The Offshoot Foundation were contacted by Dedham Vale AONB to make two films promoting the area’s Art History along the Stour Valley. Interviewing modern day artists such as Maggi Hambling and Simon Carter we discover how Gainsborough, Constable, Cedric Morris and the Stour Valley have influenced them.
SUDBURY SILK STORIES
The Offshoot Foundation were delighted to work with Babergh and Mid Suffolk District Council and the Silk Companies in Sudbury to produce a film telling stories about the industry in Sudbury from the people who work in the industry.
We invited 33 young people from Thomas Gainsborough Academy and Sudbury Ormiston Academy to participate in the interviewing, filmmaking and editing process. Check out the website and our films.
To view the film go to https://www.sudburysilkstories.com
Doubling up on an Offshoot Films production focusing on the lives and stories of Gurkha veterans, The Offshoot Foundation worked with the 308 ATC Squadron Air Cadets in Colchester, teaching them the film making skills to produce their own behind the scenes film.
THE MAKING OF
The Offshoot Foundation partnered with Gurkha Stories and the 308 (Colchester) ATC cadets to make a behind the scenes look at retired Gurkhas in Colchester recounting their careers. The film project contributed towards the cadets’ Bronze Duke of Edinburgh Award.
We held weekly workshops to support the cadets in developing their filming, interviewing and editing skills with professional equipment. The young film makers’ work paid off, allowing them to both successfully interview Gurkha veterans and produce their own films.
The making of the Gurkha Stories
"This project has enhanced my ability to speak to new people with confidence due to me interviewing some of the Gurkha. I have also learned how to research subjects into more detail than before I had started this project."
Harry, 308 (Colchester) ATC Young Film Maker
WHO ASKS US?
'Who Asks Us?' is a series of ongoing projects run across Suffolk, focusing on giving young people a voice and an inside look at further education and career paths.
Since 2012, the project has been run in various schools, academies, colleges and pupil referral units, giving hundreds of students a voice and a greater understanding of their futures. Through visits to countless local businesses, colleges and more, young people have been able to engage directly with those involved in a range of different career paths, learn from their experiences, and ask the question 'Who Asks Us?'
You can find out more on the project from its website whoasksus.org.
The Offshoot Foundation has a proven track record of successfully working with Schools, businesses, young people and adults over a 3 year period on its 'Who Asks Us?' project - gaining a Suffolk County Council Raising the Bar Award for Innovation in Education and Skills in the process.
“Our students were extremely fortunate to work with Paul Press on the award-winning Who Asks Us project. He believes very strongly in giving young people opportunities to learn new skills, challenge themselves and raise their aspirations. He showed total commitment to supporting and encouraging our students and empowering them to have the self-belief to produce a documentary film they are immensely proud of.
The knowledge, skills and confidence they acquired as a result of working with Paul on the project have ensured that these students are more focused and more proactive about their futures and has given them a huge advantage over their peers.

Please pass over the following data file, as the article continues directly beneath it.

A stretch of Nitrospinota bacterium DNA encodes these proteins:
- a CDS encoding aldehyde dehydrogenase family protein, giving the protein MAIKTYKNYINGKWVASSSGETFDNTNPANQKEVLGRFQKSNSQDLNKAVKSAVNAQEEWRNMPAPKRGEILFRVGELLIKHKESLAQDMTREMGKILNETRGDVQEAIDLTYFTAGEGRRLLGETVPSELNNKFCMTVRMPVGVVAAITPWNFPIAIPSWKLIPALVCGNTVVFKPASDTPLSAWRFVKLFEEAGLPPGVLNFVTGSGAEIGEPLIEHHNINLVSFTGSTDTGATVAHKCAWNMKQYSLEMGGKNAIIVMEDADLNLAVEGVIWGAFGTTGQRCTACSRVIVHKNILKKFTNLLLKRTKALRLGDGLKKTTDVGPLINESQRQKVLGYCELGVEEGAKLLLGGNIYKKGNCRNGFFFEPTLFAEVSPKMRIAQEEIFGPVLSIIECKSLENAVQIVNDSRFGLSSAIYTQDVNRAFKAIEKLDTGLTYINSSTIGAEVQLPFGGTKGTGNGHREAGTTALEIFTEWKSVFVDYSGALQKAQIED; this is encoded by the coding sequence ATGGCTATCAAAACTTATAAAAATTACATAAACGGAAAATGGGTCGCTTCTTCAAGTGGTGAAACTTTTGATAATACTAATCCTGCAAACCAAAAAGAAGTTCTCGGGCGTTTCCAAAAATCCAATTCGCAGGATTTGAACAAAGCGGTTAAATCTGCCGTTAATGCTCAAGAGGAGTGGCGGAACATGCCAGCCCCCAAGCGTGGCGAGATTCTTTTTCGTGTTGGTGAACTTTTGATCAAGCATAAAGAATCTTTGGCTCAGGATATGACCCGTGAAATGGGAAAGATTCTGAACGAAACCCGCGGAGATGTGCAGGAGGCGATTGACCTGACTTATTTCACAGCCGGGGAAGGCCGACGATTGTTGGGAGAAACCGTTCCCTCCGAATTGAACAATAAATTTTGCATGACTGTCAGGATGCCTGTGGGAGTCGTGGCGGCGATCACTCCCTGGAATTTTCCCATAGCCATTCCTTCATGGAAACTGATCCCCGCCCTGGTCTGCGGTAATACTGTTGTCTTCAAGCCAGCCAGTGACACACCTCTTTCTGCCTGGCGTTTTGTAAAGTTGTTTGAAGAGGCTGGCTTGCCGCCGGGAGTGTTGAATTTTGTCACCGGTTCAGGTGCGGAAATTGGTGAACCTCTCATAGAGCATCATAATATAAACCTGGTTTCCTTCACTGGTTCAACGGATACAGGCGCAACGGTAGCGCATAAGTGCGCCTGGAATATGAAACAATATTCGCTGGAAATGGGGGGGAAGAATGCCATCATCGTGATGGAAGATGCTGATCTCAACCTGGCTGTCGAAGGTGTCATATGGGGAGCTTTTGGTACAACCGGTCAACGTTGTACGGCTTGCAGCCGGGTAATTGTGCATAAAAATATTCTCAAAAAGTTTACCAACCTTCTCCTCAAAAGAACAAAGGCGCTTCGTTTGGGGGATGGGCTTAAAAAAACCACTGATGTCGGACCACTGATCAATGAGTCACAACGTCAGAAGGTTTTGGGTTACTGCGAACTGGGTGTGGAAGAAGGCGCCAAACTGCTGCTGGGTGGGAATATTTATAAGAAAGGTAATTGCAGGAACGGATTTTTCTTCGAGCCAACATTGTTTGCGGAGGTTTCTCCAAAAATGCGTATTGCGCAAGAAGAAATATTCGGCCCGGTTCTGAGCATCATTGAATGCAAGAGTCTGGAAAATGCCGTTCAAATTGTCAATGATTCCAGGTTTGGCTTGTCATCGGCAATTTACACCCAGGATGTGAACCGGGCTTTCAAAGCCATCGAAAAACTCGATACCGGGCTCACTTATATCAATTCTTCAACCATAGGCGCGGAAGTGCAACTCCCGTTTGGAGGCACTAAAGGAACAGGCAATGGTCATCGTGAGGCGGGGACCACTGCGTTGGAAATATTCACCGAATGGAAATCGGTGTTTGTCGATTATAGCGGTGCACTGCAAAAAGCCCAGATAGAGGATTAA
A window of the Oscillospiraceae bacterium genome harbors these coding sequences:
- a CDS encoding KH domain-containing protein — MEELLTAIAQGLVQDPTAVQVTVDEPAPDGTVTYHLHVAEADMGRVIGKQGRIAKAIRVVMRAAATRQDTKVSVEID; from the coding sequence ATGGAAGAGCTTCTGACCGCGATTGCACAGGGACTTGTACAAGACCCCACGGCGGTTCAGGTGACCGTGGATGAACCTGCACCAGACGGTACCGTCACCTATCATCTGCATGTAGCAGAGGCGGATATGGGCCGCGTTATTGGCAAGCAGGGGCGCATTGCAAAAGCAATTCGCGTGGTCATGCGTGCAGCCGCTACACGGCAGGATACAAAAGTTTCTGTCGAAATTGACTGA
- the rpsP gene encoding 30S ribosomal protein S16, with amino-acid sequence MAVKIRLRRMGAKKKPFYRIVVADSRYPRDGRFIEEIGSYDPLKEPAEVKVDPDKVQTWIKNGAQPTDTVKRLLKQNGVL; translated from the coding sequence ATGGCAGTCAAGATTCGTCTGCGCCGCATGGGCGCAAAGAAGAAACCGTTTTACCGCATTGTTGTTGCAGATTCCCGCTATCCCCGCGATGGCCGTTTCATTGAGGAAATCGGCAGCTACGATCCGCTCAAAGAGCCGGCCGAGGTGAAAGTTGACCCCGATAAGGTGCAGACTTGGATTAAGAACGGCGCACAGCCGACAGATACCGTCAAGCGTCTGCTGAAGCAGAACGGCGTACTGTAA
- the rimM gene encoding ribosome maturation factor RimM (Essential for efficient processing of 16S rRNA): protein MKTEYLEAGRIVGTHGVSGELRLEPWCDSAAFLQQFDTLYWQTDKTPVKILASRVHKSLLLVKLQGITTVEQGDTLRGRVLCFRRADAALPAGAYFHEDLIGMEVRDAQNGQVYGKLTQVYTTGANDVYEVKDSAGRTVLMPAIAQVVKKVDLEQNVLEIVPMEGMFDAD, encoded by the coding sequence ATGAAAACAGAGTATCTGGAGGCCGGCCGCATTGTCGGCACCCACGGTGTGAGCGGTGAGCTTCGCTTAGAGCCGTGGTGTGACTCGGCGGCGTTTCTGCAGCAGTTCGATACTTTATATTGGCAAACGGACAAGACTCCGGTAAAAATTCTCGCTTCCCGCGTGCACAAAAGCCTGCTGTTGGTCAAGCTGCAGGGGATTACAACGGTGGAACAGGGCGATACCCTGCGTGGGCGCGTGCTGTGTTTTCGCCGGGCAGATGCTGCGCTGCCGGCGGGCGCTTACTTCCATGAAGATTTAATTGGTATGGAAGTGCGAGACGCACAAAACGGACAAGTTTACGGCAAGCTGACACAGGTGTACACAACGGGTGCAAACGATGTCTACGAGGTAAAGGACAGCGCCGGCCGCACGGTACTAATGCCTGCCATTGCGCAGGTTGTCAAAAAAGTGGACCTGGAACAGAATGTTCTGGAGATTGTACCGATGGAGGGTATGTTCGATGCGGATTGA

— Wendy Toogood, Careers Officer, Stoke High School, Ormiston Academy
"This project helped me see that there are good opportunities to go into the workplace and it has relieved me of the stress of the rumoured scary job and scary interview."
— Thurston Community College Student
The WhoAsksUs Project was a fantastic experience for our pupils. It enthused and motivated them and made them actively think about where their learning in school might eventually lead them.
— Gorseland Primary School Teacher
— Jeff Orr, Deputy Governor HMP and YOI Hollesley Bay
"Who Ask Us assisted young participants to think, reflect and take stock of their direction as well as provide an opportunity to enquire and explore the working world around them, revealing other life options and choices within their community.
I felt that it was the abstract approach [researchers] that enable participants to self-evaluate through interviewing employers that provoked thought, without being personally judged or lectured. The impact upon participants listening to the reality of prison life, and to hear what employers seek from a young employee caused a distinctive response in all but a few participants. It was interesting to have an audience of students and staff, equally absorbed in the topic of prison life and I am sure a subject that provoked further classroom and break time debate.
I was impressed by both Jill and Paul as they clearly showed temperance, patience and resilience in engaging with a challenging target audience, they were clearly passionate about influencing positively young people who may otherwise embark on a pathway that may leading to prison.
Having worked in prisons for 27 years and having seen first-hand the sufferance and pain that imprisonment brings to individuals and families, the thought of positively influencing a young mind to rescue their own situation and find the motivation to make positive changes, or even sow the seeds to enable future changes is reward in itself.
The real stars were the participants and I wish them all good luck as they step out as young adults, WAU and PRU staff are good examples of ‘enabling’ self-reflection.
I feel privileged to have been able to assist."